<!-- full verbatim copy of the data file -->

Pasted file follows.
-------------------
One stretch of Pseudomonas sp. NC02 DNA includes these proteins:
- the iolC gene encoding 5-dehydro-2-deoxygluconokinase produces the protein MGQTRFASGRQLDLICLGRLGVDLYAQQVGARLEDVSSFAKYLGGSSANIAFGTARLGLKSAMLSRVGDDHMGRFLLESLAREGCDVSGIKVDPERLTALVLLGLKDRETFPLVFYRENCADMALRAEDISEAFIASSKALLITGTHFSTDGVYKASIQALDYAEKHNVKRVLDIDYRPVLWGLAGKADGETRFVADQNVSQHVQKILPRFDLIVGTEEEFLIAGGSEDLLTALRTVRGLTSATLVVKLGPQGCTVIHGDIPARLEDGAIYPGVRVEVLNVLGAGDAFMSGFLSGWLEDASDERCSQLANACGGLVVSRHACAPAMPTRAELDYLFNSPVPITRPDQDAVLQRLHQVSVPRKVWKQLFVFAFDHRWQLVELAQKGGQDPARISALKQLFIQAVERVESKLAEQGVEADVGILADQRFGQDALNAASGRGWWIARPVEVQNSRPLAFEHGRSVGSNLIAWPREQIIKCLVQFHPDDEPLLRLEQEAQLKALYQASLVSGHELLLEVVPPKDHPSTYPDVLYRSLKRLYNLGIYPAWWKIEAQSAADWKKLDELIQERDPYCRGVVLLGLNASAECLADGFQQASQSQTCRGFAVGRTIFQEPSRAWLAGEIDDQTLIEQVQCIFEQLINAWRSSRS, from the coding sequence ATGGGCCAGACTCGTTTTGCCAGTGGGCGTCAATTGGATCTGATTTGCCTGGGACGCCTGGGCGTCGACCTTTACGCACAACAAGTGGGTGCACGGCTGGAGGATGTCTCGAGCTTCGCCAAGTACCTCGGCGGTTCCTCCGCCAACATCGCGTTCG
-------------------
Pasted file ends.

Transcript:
One stretch of Pseudomonas sp. NC02 DNA includes these proteins:
- the iolC gene encoding 5-dehydro-2-deoxygluconokinase produces the protein MGQTRFASGRQLDLICLGRLGVDLYAQQVGARLEDVSSFAKYLGGSSANIAFGTARLGLKSAMLSRVGDDHMGRFLLESLAREGCDVSGIKVDPERLTALVLLGLKDRETFPLVFYRENCADMALRAEDISEAFIASSKALLITGTHFSTDGVYKASIQALDYAEKHNVKRVLDIDYRPVLWGLAGKADGETRFVADQNVSQHVQKILPRFDLIVGTEEEFLIAGGSEDLLTALRTVRGLTSATLVVKLGPQGCTVIHGDIPARLEDGAIYPGVRVEVLNVLGAGDAFMSGFLSGWLEDASDERCSQLANACGGLVVSRHACAPAMPTRAELDYLFNSPVPITRPDQDAVLQRLHQVSVPRKVWKQLFVFAFDHRWQLVELAQKGGQDPARISALKQLFIQAVERVESKLAEQGVEADVGILADQRFGQDALNAASGRGWWIARPVEVQNSRPLAFEHGRSVGSNLIAWPREQIIKCLVQFHPDDEPLLRLEQEAQLKALYQASLVSGHELLLEVVPPKDHPSTYPDVLYRSLKRLYNLGIYPAWWKIEAQSAADWKKLDELIQERDPYCRGVVLLGLNASAECLADGFQQASQSQTCRGFAVGRTIFQEPSRAWLAGEIDDQTLIEQVQCIFEQLINAWRSSRS, from the coding sequence ATGGGCCAGACTCGTTTTGCCAGTGGGCGTCAATTGGATCTGATTTGCCTGGGACGCCTGGGCGTCGACCTTTACGCACAACAAGTGGGTGCACGGCTGGAGGATGTCTCGAGCTTCGCCAAGTACCTCGGCGGTTCCTCCGCCAACATCGCGTTCG